1hr 30mins
Dir: Franz Josef Gottlieb
Starring: Klaus Kinski and Judith Dornys

Gangsters conspire to loot another criminal’s treasure secured in an enormous bobby-trapped vault

This German crime film was one of 32 produced by Rialto Films of West Germany between 1959 – 1972 that were based on Edgar Wallace novels. They flowed out of Germany at an alarming rate and proved a popular hit in their native homeland but many led a lot to be desired in terms of story. The production run of films from West Germany at this time were often quite shoddy in their production but have a ‘cult’ following today and are still worth seeking out. All were produced in both German and English language versions (with a different cast for each), and this film was Number 16 in the production run. It opens with a very good runby of a pair of Class 302 EMU’s passing through what is thought to be Dagenham East station on the London & Tilbury route. This is then followed by some excellent scenes filmed at London Liverpool Street station where a couple of Class 31 diesels can be seen among all the maroon coaching stock so prevalent at the time. This particular film was based on the 1908 novel Angel Esquire by Edgar Wallace, previously made into a British silent film in 1919. It was released in the UK under the title The Curse of the Hidden Vault but the German title roughly translates as ‘The Crypt with the Puzzle Lock’.

A pair of Class 302 EMU’s approach a station, thought to be Dagenham East. The clue is the DM8 signal number, which suggests Dagenham. The white plate with a black horizontal stripe denotes an automatic signal. The large overbridge takes Rainham Road South (the A1112) across the tracks.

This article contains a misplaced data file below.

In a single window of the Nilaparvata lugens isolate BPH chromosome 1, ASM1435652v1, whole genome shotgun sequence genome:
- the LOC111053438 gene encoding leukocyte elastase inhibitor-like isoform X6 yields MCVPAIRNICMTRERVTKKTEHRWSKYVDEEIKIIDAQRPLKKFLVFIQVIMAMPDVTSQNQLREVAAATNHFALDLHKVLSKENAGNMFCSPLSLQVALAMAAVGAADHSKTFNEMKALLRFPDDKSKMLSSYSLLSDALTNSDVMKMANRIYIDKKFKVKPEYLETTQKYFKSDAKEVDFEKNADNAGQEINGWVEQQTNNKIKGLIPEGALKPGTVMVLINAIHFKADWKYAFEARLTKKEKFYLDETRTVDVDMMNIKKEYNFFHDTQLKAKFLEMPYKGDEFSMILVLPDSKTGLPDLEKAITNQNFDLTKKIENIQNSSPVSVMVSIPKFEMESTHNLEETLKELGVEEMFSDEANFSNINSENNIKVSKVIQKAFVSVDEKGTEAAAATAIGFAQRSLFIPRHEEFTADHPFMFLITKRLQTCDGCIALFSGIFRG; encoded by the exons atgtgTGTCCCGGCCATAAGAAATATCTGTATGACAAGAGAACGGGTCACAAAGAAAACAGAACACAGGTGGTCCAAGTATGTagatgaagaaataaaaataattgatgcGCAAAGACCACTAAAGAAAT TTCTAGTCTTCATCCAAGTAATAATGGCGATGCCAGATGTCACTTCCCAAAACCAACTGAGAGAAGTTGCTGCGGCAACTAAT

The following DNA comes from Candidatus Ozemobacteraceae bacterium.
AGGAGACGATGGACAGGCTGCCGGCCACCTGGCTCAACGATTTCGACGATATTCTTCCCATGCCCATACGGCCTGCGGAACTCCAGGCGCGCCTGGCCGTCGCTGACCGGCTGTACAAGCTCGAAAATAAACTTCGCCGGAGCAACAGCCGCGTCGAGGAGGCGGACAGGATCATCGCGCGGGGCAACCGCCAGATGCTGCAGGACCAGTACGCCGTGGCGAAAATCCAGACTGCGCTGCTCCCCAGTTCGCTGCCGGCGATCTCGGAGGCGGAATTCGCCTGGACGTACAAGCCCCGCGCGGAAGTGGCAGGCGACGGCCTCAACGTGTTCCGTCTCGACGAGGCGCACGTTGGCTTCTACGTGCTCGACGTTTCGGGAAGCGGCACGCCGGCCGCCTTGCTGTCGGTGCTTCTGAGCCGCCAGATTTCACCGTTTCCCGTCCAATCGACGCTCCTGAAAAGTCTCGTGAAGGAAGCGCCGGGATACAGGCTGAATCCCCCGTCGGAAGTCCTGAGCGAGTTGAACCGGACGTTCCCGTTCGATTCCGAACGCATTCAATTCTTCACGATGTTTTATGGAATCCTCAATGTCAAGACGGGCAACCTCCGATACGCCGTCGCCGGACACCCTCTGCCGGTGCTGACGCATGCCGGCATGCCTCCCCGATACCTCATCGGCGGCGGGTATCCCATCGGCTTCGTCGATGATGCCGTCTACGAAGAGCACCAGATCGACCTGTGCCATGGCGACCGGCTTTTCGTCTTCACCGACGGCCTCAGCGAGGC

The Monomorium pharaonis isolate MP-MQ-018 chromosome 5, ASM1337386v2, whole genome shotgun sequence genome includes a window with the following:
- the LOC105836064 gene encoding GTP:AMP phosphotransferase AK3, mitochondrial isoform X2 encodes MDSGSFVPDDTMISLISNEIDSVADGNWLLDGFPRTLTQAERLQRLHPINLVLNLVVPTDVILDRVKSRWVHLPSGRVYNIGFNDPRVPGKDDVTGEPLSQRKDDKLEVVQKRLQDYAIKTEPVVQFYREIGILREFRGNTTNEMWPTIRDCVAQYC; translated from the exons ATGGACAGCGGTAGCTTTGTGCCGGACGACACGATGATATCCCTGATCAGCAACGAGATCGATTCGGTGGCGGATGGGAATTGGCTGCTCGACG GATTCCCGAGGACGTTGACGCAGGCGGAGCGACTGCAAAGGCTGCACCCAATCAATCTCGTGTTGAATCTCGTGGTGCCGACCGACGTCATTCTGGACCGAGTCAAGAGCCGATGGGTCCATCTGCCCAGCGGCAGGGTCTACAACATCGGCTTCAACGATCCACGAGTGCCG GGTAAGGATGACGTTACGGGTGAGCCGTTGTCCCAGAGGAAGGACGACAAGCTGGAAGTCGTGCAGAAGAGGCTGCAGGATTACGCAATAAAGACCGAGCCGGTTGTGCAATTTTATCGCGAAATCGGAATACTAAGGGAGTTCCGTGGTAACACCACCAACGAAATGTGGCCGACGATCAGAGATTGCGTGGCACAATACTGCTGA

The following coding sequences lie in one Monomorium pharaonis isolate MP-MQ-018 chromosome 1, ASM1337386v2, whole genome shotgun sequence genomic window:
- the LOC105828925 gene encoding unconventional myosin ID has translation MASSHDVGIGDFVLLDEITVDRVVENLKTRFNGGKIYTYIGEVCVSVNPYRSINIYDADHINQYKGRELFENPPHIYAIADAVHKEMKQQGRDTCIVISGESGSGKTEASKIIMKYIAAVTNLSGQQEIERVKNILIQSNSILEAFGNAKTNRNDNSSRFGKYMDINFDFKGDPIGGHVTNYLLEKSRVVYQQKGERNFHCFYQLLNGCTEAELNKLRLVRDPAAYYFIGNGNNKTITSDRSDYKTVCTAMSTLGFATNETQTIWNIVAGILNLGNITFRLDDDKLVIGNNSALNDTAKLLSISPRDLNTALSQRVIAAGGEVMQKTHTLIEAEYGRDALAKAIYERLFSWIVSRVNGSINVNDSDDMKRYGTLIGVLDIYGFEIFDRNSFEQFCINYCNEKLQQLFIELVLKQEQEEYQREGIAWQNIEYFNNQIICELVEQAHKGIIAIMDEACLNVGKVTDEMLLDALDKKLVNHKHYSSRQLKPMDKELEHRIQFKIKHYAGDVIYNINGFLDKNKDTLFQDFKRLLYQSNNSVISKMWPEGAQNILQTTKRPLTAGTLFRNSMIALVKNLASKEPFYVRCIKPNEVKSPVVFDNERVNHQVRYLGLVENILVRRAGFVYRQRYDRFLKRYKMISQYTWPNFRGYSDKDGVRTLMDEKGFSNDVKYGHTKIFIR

The camera pans around to follow the train’s progress through the station. The fact that it doesnt’ stop, and the fact that the platforms do not appear to have any seating or signage, tells us that these main line platforms are closed. In fact, they shut to LT&S services in 1962, two years before the film was released, though the platforms remain open on the District Line which is over to the right of this shot.
London Liverpool Street, and a Class 31 diesel stands all alone over to the left
The old taxi road at Liverpool Street. In the background, some coaching stock can be seen through the platform railings.
As passengers make their way over the footbridge a train of maroon coaches stands in the platform
Probably viewed through a gap in the footbridge railings, this is a very good shot of proceedings
This shot has been included as it shows a fine old Gresley coach in BR maroon. The large white opaque window was that of the toilet.
More maroon coaching stock forms the backdrop to this busy platform scene. Visible during this particular sequence are Mk1 BSK’s No.s 4104 and 4210.
The Liverpool Street shots end back at the old taxi road, where we get a tantalising glimpse of another Class 31 diesel through the archway